In contrast, California wants all cars to tell them if they’re polluting, at any time they choose; without prior notice, a court order or a presumption of innocence. Oregon wants all cars to report to the treasury department. Where will it stop?

Perhaps along with your tax bill, Gov. Kulongoski will send you an invoice for traffic violations, such as speeding or improper tire inflation. Since red light cameras can issue violations without a complaining officer, this seems like the next logical step.

The English, who are now the most surveilled nation on planet earth, have been justifying the proliferation of license plate, facial recognition and street cameras with “if you’re not doing anything wrong you have nothing to worry about” for decades. Meanwhile, America was founded on the principle that the government poses the greatest threat to personal liberty. Which is true, if technologically irrelevant.

Oh, and Gov. Kulongoski also wants to raise the state’s gas tax by two cents a gallon.

Join the conversation
2 of 64 comments
  • Nikita Nikita on Jan 07, 2009

    California has, or at least used to have, a simple way to offset lost fuel taxes from all-electric cars, a surcharge on the annual registration fee. No system is perfectly fair, but that one is at least simple and non-intrusive.

  • on Jul 06, 2011

    [...] has been tracking and criticizing attempts at pay-per-mile taxation (both state and federal) since at least 2007, and because [...]

  • Lou_BC My kids drove around in a 2 wheel drive Chevy Colorado crew cab I bought off a neighbour when they were moving to Alberta. We kept it 4 years but sold it recently due to various engine codes popping up and the engine sounding more tired. It was one of the inline 5's known to have soft valve seats. All I had to repair was new front brakes and rotors, a wheel bearing and a battery. Both kids wrecked a tire clipping a curb. My oldest backed into it with his pickup which required a grill and headlight replacement. We bought a 2008 Corolla as a replacement for my 19 year old. It came with 4 new summers and a set of decent winter tires on rims. We'll run that until it looks like it will implode/explode. My oldest currently has 3 Cherokees (2 for parts), an F150 "Jelly bean", and a Mercury Grand Marquis. Insurance is very expensive for young drivers. That's why beaters can save some money. I haven't put them on my new truck's insurance since that would add around 90 per month in costs. I'll add my oldest to it temporarily so he can use it to get his "full" driver's license.
  • Arthur Dailey I grew up in an era when a teenager could work pumping gas or bussing tables and be able to purchase a vehicle for a couple of thousand dollars and drive it with 'uninsured' status.If a parent advised on the purchase of the vehicle, they would most often point us to a large, stripped/base version, domestic sedan with the smallest possible engine.These cars generally had terrible driving dynamics and little to no safety features, but were easy to work, had large bench seats/interiors and not enough power to get out of their own way.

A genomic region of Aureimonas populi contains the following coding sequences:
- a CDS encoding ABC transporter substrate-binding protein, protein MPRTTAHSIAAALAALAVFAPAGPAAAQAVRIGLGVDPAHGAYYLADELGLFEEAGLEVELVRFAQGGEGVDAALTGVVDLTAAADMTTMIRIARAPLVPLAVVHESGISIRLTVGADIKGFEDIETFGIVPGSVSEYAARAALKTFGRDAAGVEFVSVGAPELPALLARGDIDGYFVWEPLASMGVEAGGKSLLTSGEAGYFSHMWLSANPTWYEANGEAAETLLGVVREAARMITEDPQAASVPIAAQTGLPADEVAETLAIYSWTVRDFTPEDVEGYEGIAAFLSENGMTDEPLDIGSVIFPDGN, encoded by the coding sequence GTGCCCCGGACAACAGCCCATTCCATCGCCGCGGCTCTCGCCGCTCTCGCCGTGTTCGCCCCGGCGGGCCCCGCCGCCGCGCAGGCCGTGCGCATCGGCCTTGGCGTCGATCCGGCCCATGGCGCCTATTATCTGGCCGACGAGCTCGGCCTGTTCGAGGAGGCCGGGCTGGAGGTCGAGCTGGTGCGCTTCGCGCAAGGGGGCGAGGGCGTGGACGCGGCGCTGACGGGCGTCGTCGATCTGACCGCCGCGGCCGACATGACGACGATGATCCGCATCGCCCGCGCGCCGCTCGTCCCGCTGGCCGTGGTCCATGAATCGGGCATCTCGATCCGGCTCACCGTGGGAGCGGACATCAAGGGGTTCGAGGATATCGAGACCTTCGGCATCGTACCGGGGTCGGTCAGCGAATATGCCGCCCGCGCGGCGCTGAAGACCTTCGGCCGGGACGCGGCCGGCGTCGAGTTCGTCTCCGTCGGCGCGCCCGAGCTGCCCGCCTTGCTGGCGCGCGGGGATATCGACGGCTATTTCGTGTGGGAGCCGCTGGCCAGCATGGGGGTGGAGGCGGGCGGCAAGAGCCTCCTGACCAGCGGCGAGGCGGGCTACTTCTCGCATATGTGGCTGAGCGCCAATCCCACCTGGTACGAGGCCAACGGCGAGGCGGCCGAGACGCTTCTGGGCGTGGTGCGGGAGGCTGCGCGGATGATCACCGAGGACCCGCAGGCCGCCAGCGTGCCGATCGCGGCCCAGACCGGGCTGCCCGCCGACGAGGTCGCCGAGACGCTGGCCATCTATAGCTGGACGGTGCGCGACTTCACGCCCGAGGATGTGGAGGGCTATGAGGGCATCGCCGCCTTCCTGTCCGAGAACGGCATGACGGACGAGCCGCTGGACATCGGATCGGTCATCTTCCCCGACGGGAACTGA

• MaintenanceCosts I'll guess: 3rd owner, never did even basic maintenance, major component failed, car got towed from the apartment complex parking lot, no one bought it at auction because the repair bill exceeded the value.The chrome pillar appliques support this hypothesis.
  • MaintenanceCosts I'm generally in the "I want them to have all the new safety stuff" camp, but new cars are both too fast and too isolating these days. They mask speed enough that a new driver can get way in over his head without really realizing he's even going that fast. This is especially a concern with my youngest, who wants to do everything he does faster. (He has zero fear tearing down hills at 25 mph on his little 20" wheel bike.) I'm hoping for something that is slow and communicates speed well, although I'm not quite sure there is any such thing in today's market.
  • KOKing I test-drove a used Equus Ultimate (the one with all the back seat doodads) that was a trade-in at a Ford dealer, and although it was VERY nice to be in as a Lexus LS with Ultra Luxury, it was supposedly in a minor fender-bender that probably wasn't repaired correctly (like a pinched bus cable or something?), and random features didn't work at all.I think this car suffered the same problem in the US that the VW Phaeton did, and probably would've done better if it was badged a Genesis from the get-go.